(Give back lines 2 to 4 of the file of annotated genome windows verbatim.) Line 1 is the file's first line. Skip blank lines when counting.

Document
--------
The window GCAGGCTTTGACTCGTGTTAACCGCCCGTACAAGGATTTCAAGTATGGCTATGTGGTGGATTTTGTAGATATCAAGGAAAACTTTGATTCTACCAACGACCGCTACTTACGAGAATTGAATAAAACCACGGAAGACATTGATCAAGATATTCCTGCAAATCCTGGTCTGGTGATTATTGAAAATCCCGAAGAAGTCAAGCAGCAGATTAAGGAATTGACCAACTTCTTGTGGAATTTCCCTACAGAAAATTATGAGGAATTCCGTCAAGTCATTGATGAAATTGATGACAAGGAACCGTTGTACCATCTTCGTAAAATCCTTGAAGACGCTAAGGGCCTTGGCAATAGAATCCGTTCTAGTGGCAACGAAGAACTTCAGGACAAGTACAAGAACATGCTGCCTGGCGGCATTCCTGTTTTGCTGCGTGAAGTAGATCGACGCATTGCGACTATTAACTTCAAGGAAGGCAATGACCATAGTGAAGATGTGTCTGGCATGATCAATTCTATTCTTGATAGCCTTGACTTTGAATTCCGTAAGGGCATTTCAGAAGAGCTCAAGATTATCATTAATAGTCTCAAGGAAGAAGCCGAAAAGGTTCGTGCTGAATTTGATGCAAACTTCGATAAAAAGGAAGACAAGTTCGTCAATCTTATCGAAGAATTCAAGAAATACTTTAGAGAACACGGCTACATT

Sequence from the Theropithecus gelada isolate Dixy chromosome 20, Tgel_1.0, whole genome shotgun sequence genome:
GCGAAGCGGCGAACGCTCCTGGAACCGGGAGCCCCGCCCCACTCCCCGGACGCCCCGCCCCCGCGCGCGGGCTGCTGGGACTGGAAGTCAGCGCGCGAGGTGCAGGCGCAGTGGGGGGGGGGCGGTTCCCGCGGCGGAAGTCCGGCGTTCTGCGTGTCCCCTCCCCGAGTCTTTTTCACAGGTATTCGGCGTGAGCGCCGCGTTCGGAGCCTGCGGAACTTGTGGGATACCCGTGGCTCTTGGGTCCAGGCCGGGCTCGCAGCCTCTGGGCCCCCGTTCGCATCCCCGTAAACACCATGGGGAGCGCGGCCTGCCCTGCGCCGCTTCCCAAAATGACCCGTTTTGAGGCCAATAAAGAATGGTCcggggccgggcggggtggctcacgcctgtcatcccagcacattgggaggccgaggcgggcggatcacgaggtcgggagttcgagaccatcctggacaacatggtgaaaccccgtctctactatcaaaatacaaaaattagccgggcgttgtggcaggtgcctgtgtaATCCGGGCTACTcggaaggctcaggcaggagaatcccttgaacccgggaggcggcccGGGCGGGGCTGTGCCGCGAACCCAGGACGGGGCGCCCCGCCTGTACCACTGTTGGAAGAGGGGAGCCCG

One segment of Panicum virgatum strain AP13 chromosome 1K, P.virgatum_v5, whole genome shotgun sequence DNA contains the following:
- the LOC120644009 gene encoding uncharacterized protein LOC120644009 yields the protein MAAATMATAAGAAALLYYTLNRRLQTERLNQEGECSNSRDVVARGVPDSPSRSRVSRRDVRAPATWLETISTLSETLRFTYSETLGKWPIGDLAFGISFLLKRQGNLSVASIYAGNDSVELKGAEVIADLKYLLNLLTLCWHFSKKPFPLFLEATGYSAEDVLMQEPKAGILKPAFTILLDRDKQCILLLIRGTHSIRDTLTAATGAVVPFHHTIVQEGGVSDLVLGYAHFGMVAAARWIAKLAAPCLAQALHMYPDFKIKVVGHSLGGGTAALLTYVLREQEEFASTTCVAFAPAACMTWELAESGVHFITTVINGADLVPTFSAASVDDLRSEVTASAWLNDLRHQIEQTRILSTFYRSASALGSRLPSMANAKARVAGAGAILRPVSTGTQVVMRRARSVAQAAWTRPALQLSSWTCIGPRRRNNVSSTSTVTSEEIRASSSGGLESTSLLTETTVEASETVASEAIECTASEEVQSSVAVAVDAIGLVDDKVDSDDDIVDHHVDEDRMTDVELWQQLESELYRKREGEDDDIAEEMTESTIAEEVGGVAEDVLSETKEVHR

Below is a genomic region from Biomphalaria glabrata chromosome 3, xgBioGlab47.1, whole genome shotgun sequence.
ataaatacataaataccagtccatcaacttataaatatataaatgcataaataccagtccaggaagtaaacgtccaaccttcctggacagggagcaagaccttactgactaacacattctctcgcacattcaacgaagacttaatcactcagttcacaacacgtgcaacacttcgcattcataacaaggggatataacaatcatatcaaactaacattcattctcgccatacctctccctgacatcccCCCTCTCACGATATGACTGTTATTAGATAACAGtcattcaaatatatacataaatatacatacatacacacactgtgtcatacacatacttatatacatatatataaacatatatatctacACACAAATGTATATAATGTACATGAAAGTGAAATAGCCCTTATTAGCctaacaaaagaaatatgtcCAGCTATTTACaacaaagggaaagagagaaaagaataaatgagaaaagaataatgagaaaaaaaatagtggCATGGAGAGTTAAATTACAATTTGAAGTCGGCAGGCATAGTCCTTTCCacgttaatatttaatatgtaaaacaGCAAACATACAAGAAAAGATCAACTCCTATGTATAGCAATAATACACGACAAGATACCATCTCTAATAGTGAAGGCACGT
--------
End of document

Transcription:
Sequence from the Theropithecus gelada isolate Dixy chromosome 20, Tgel_1.0, whole genome shotgun sequence genome:
GCGAAGCGGCGAACGCTCCTGGAACCGGGAGCCCCGCCCCACTCCCCGGACGCCCCGCCCCCGCGCGCGGGCTGCTGGGACTGGAAGTCAGCGCGCGAGGTGCAGGCGCAGTGGGGGGGGGGCGGTTCCCGCGGCGGAAGTCCGGCGTTCTGCGTGTCCCCTCCCCGAGTCTTTTTCACAGGTATTCGGCGTGAGCGCCGCGTTCGGAGCCTGCGGAACTTGTGGGATACCCGTGGCTCTTGGGTCCAGGCCGGGCTCGCAGCCTCTGGGCCCCCGTTCGCATCCCCGTAAACACCATGGGGAGCGCGGCCTGCCCTGCGCCGCTTCCCAAAATGACCCGTTTTGAGGCCAATAAAGAATGGTCcggggccgggcggggtggctcacgcctgtcatcccagcacattgggaggccgaggcgggcggatcacgaggtcgggagttcgagaccatcctggacaacatggtgaaaccccgtctctactatcaaaatacaaaaattagccgggcgttgtggcaggtgcctgtgtaATCCGGGCTACTcggaaggctcaggcaggagaatcccttgaacccgggaggcggcccGGGCGGGGCTGTGCCGCGAACCCAGGACGGGGCGCCCCGCCTGTACCACTGTTGGAAGAGGGGAGCCCG

One segment of Panicum virgatum strain AP13 chromosome 1K, P.virgatum_v5, whole genome shotgun sequence DNA contains the following: